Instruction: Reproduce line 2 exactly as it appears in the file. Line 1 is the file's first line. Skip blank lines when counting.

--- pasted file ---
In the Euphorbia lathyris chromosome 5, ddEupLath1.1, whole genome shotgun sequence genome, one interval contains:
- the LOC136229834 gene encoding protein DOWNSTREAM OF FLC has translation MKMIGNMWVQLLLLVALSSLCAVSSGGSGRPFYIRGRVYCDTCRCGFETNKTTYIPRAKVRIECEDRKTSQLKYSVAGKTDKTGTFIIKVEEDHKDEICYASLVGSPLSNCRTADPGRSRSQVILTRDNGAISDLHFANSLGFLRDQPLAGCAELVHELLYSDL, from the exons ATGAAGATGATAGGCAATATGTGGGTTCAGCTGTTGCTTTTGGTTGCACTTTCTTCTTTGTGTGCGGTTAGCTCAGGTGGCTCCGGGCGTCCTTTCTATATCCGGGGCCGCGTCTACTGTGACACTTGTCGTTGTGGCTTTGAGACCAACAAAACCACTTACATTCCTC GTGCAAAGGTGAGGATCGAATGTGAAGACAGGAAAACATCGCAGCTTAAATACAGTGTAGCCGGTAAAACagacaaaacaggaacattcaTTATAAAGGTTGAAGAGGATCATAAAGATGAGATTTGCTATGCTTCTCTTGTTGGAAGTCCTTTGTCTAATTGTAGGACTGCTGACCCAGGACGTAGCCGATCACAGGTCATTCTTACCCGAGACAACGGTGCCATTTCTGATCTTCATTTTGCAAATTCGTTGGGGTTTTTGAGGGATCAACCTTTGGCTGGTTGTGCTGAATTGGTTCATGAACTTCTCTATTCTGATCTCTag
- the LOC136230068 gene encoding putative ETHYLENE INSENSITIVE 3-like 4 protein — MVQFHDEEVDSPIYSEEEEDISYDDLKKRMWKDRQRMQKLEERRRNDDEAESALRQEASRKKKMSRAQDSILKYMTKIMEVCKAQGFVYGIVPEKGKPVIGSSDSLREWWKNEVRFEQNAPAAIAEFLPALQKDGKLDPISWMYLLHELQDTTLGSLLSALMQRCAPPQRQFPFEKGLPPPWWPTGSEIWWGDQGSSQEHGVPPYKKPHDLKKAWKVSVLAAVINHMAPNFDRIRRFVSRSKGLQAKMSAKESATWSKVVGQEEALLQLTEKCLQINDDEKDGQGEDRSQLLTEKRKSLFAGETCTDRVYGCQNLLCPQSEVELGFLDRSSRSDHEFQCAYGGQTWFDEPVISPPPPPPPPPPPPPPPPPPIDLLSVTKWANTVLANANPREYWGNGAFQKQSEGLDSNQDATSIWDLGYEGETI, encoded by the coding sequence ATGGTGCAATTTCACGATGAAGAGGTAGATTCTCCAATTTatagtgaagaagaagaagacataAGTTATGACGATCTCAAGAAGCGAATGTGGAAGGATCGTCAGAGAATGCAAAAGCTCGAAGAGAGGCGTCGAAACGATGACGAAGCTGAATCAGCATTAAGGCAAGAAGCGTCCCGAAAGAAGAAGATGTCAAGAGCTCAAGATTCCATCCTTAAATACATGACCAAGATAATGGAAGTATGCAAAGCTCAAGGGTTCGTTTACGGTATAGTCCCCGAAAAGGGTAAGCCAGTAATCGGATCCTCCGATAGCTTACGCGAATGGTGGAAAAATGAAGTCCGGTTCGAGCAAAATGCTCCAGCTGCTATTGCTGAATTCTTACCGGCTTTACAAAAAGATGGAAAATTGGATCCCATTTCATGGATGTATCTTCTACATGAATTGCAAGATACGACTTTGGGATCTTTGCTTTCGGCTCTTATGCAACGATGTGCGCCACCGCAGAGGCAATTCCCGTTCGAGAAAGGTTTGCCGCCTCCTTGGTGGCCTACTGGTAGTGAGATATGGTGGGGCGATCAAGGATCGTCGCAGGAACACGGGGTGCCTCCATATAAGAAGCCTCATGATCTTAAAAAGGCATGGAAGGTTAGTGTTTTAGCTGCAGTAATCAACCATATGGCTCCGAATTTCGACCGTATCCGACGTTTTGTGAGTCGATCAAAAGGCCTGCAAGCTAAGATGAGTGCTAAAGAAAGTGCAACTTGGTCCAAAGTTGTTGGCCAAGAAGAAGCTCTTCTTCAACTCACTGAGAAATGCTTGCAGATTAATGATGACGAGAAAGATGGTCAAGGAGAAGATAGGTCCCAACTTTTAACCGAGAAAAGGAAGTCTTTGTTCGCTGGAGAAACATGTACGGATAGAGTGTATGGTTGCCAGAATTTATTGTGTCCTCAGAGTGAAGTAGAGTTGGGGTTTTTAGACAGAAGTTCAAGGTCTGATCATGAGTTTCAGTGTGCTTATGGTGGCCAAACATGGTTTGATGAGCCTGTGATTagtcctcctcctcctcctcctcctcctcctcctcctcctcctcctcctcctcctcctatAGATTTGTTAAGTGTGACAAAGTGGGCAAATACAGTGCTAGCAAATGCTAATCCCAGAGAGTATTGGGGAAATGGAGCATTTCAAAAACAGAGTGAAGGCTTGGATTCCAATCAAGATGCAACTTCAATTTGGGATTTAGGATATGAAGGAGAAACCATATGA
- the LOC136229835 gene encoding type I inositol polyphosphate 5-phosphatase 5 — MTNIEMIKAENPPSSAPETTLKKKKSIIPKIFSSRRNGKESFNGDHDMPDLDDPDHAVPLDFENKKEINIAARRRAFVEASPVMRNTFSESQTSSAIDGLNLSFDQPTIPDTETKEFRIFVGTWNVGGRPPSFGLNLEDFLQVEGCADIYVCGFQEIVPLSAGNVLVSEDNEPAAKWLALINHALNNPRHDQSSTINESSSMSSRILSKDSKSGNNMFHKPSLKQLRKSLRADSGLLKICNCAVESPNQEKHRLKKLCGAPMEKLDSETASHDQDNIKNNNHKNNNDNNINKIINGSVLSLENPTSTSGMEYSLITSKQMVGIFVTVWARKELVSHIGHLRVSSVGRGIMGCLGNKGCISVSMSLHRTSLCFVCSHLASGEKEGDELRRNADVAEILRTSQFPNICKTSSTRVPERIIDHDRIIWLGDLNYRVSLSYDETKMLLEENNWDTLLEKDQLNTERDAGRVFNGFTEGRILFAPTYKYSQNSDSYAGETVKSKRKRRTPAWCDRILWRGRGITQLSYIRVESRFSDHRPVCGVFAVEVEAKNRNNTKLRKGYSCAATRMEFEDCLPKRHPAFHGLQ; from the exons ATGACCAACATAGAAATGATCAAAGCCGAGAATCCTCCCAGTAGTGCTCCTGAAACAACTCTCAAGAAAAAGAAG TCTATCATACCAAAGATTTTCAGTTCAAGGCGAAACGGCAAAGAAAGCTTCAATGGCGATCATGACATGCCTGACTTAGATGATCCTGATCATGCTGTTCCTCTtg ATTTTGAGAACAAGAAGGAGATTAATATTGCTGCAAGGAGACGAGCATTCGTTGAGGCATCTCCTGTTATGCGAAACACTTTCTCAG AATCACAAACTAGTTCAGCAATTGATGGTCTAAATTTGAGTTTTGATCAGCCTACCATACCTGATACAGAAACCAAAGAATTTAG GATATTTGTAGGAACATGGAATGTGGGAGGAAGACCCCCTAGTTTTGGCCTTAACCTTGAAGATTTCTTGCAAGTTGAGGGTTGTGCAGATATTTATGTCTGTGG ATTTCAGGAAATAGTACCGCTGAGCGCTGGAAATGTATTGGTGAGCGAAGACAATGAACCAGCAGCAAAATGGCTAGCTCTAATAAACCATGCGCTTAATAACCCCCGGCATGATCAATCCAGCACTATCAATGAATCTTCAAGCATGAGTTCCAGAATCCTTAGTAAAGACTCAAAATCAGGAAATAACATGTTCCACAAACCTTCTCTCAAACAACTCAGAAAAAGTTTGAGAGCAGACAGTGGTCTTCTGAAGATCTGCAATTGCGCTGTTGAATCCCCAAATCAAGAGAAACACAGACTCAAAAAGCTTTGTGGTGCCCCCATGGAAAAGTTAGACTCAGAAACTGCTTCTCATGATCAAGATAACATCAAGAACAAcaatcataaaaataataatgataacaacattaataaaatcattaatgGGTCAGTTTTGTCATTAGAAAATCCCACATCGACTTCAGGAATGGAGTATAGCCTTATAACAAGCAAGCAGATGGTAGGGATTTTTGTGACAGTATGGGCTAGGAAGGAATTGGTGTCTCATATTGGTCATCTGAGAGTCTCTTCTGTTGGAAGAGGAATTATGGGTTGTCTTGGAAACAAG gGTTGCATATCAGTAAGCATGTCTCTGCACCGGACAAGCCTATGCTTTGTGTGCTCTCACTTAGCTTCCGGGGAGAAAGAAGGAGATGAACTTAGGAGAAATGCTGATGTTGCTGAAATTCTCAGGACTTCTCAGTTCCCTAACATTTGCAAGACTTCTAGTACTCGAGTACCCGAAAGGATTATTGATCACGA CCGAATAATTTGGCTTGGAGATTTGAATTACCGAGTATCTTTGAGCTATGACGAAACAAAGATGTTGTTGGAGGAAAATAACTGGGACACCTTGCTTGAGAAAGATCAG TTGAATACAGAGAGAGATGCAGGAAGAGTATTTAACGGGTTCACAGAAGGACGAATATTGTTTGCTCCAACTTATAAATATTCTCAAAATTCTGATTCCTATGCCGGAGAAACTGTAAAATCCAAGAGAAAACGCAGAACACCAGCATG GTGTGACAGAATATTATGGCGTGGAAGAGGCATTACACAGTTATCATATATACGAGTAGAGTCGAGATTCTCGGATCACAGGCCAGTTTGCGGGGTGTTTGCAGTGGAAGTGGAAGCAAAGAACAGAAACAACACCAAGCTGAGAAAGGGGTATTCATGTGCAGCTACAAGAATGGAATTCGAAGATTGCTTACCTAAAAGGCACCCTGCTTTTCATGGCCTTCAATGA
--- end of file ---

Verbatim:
- the LOC136229834 gene encoding protein DOWNSTREAM OF FLC has translation MKMIGNMWVQLLLLVALSSLCAVSSGGSGRPFYIRGRVYCDTCRCGFETNKTTYIPRAKVRIECEDRKTSQLKYSVAGKTDKTGTFIIKVEEDHKDEICYASLVGSPLSNCRTADPGRSRSQVILTRDNGAISDLHFANSLGFLRDQPLAGCAELVHELLYSDL, from the exons ATGAAGATGATAGGCAATATGTGGGTTCAGCTGTTGCTTTTGGTTGCACTTTCTTCTTTGTGTGCGGTTAGCTCAGGTGGCTCCGGGCGTCCTTTCTATATCCGGGGCCGCGTCTACTGTGACACTTGTCGTTGTGGCTTTGAGACCAACAAAACCACTTACATTCCTC GTGCAAAGGTGAGGATCGAATGTGAAGACAGGAAAACATCGCAGCTTAAATACAGTGTAGCCGGTAAAACagacaaaacaggaacattcaTTATAAAGGTTGAAGAGGATCATAAAGATGAGATTTGCTATGCTTCTCTTGTTGGAAGTCCTTTGTCTAATTGTAGGACTGCTGACCCAGGACGTAGCCGATCACAGGTCATTCTTACCCGAGACAACGGTGCCATTTCTGATCTTCATTTTGCAAATTCGTTGGGGTTTTTGAGGGATCAACCTTTGGCTGGTTGTGCTGAATTGGTTCATGAACTTCTCTATTCTGATCTCTag